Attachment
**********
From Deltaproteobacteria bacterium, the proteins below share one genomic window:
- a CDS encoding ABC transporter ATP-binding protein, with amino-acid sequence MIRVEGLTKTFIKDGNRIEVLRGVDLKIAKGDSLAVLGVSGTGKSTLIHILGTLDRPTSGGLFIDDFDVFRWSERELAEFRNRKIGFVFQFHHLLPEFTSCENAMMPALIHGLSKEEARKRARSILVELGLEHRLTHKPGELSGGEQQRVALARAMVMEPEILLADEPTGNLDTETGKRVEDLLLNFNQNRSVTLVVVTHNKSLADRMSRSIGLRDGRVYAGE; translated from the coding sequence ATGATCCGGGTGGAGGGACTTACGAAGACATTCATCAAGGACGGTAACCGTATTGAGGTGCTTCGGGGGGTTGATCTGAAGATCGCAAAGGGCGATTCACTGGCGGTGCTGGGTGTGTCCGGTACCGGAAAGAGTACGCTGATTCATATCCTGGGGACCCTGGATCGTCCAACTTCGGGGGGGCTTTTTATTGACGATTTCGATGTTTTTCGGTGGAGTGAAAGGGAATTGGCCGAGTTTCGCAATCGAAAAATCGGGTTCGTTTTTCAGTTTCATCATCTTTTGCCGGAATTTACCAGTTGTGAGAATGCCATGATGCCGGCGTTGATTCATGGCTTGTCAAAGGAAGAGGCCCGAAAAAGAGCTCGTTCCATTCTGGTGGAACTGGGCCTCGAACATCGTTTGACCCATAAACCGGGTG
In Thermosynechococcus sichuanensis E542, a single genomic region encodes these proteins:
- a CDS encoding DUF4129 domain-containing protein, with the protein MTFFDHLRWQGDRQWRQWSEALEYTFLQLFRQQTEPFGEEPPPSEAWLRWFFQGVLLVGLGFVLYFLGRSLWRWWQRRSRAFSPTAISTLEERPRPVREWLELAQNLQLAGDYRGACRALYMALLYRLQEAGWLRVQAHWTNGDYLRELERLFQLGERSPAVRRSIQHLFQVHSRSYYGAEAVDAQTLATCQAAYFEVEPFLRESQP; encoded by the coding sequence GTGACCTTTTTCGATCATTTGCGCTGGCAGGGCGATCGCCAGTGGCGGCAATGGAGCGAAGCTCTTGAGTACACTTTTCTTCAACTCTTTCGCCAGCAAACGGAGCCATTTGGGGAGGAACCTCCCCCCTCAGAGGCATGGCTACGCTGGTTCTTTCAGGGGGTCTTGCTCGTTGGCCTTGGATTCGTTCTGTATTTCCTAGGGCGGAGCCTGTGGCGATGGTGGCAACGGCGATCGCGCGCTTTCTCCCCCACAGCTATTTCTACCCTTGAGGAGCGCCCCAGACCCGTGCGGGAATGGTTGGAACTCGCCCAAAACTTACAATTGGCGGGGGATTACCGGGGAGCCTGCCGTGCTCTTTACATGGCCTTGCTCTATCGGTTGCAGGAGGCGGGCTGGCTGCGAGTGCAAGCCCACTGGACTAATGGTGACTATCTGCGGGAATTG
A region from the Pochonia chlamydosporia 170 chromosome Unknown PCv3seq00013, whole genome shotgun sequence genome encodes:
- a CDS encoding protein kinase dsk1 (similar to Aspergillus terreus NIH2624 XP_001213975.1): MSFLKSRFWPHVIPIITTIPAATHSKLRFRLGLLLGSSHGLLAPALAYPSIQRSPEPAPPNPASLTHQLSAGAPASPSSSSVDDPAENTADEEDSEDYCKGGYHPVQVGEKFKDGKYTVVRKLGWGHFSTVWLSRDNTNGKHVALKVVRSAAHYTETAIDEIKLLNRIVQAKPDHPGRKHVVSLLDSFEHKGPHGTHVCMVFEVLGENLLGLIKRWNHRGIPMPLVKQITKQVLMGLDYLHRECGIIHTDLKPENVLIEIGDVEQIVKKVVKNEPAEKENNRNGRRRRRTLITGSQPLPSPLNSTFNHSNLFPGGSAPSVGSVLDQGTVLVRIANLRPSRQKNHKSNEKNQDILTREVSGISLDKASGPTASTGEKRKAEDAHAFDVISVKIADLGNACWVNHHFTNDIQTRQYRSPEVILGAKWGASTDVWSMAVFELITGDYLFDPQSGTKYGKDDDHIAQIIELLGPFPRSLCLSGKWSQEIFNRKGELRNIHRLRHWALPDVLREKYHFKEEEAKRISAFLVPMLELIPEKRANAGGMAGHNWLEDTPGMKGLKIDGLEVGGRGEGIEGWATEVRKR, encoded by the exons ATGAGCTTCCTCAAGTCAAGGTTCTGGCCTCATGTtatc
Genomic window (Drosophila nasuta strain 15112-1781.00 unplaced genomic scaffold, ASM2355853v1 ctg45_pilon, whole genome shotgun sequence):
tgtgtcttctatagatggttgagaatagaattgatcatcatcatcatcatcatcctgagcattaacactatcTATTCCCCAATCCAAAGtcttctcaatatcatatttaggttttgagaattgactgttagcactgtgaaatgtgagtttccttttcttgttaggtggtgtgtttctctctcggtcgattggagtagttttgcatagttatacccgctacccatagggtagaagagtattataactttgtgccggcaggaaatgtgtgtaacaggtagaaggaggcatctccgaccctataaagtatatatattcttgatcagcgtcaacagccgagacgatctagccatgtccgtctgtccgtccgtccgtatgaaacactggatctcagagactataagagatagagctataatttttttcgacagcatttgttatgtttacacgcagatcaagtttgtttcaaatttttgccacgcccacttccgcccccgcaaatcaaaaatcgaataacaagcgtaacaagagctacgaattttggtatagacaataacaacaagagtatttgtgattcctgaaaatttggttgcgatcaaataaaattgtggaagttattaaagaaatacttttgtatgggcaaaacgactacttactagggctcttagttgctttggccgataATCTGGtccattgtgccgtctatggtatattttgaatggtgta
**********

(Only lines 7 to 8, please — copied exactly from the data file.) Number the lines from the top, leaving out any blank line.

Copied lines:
Genomic window (Drosophila nasuta strain 15112-1781.00 unplaced genomic scaffold, ASM2355853v1 ctg45_pilon, whole genome shotgun sequence):
tgtgtcttctatagatggttgagaatagaattgatcatcatcatcatcatcatcctgagcattaacactatcTATTCCCCAATCCAAAGtcttctcaatatcatatttaggttttgagaattgactgttagcactgtgaaatgtgagtttccttttcttgttaggtggtgtgtttctctctcggtcgattggagtagttttgcatagttatacccgctacccatagggtagaagagtattataactttgtgccggcaggaaatgtgtgtaacaggtagaaggaggcatctccgaccctataaagtatatatattcttgatcagcgtcaacagccgagacgatctagccatgtccgtctgtccgtccgtccgtatgaaacactggatctcagagactataagagatagagctataatttttttcgacagcatttgttatgtttacacgcagatcaagtttgtttcaaatttttgccacgcccacttccgcccccgcaaatcaaaaatcgaataacaagcgtaacaagagctacgaattttggtatagacaataacaacaagagtatttgtgattcctgaaaatttggttgcgatcaaataaaattgtggaagttattaaagaaatacttttgtatgggcaaaacgactacttactagggctcttagttgctttggccgataATCTGGtccattgtgccgtctatggtatattttgaatggtgta